Dennis D. McDonald (ddmcd@ddmcd.com) consults from Alexandria Virginia. His services include writing & research, proposal development, and project management. Follow him on Google+. He publishes on CTOvision.com and aNewDomain and volunteers with the Alexandria Film Festival. He is also on Linkedin. To subscribe to emailed updates about additions to this web site click here.

Brad Bird's THE INCREDIBLES 2 

Brad Bird's THE INCREDIBLES 2 

A movie review by Dennis D. McDonald

Given the overall quality of this movie's action sequences along with its engaging characters, have other "live action" superhero movies in their striving for realism become, ironically, increasingly cartoon-like? 

The action sequences in The Incredibles 2 are just as good as if not better than other recent superhero movies. They are certainly an improvement on the mass destruction and warfare depicted in some recent Marvel films. Add to this the humor and uncanny ability Pixar artists have to imbue their characters with the movements and mannerisms of real people even while remaining faithful to their cartoon origins.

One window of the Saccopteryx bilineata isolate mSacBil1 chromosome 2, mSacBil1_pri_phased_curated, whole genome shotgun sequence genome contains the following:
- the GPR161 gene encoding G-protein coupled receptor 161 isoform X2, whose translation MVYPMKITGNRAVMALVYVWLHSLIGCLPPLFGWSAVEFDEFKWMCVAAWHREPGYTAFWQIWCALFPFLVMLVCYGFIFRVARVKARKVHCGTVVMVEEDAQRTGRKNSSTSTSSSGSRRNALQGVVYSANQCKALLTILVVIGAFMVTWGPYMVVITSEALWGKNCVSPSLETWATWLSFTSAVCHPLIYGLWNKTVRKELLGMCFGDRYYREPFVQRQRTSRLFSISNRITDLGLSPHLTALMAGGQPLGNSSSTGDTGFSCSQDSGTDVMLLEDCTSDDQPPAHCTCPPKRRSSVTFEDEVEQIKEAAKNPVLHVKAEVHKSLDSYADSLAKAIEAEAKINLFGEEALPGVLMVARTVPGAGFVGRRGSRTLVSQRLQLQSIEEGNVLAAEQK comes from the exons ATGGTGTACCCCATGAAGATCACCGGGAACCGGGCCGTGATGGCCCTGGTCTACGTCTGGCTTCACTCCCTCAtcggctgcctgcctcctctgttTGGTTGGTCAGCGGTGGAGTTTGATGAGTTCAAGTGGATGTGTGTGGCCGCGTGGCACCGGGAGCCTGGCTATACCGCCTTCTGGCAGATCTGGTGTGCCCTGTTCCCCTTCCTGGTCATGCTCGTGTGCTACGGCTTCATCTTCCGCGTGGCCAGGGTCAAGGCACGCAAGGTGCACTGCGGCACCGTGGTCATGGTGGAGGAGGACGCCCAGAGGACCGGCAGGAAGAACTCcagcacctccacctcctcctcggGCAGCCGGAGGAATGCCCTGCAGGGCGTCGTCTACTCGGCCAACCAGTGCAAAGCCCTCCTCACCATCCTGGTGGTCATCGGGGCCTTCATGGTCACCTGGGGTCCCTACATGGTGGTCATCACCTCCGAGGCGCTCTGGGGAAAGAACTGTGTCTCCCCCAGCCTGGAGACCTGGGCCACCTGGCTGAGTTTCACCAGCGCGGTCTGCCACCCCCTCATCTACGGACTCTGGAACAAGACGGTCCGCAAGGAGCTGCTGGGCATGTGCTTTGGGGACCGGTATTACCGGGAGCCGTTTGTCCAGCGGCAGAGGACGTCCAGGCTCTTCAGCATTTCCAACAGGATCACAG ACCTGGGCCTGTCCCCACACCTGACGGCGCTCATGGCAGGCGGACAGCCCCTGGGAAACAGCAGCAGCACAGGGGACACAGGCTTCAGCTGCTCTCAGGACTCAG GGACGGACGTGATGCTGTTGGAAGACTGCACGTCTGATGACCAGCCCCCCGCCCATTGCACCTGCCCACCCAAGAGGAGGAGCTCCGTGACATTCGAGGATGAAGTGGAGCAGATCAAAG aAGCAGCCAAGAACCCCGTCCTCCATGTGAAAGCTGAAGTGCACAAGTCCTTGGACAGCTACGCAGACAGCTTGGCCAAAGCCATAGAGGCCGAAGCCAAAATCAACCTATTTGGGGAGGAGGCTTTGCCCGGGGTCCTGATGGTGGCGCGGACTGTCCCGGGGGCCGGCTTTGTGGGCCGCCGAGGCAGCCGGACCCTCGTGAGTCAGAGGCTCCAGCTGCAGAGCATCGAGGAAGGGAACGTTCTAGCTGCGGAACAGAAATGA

The story: two rich industrialists hatch a plan to make now-in-hiding "supers" legal once again. They choose Elastigirl as their "poster girl." She embarks on a path to major crime fighting and media stardom.  

Meanwhile Mr. Incredible reluctantly stays home to take care of the kids while his wife is out saving the world. He faces the rigors of domestic life including math homework, an adolescent daughter, and a baby that hilariously reveals his own dawning superpowers. 

It all sounds pretty formulaic and to some extent it is. But because Pixar is responsible we are treated to a well-oiled story that alternates in the blink of an eye from humor to sentiment to danger to action to drama and back to humor. 

Throughout the movie I smiled and laughed a lot at all the humor and cleverness. Another Pixar triumph! 

Coming away I also wondered to myself: Given the overall quality of this movie's action sequences along with its engaging characters, have other "live action" superhero movies in their striving for realism become, ironically, increasingly cartoon-like? 

Review copyright © 2018 by Dennis D. McDonald

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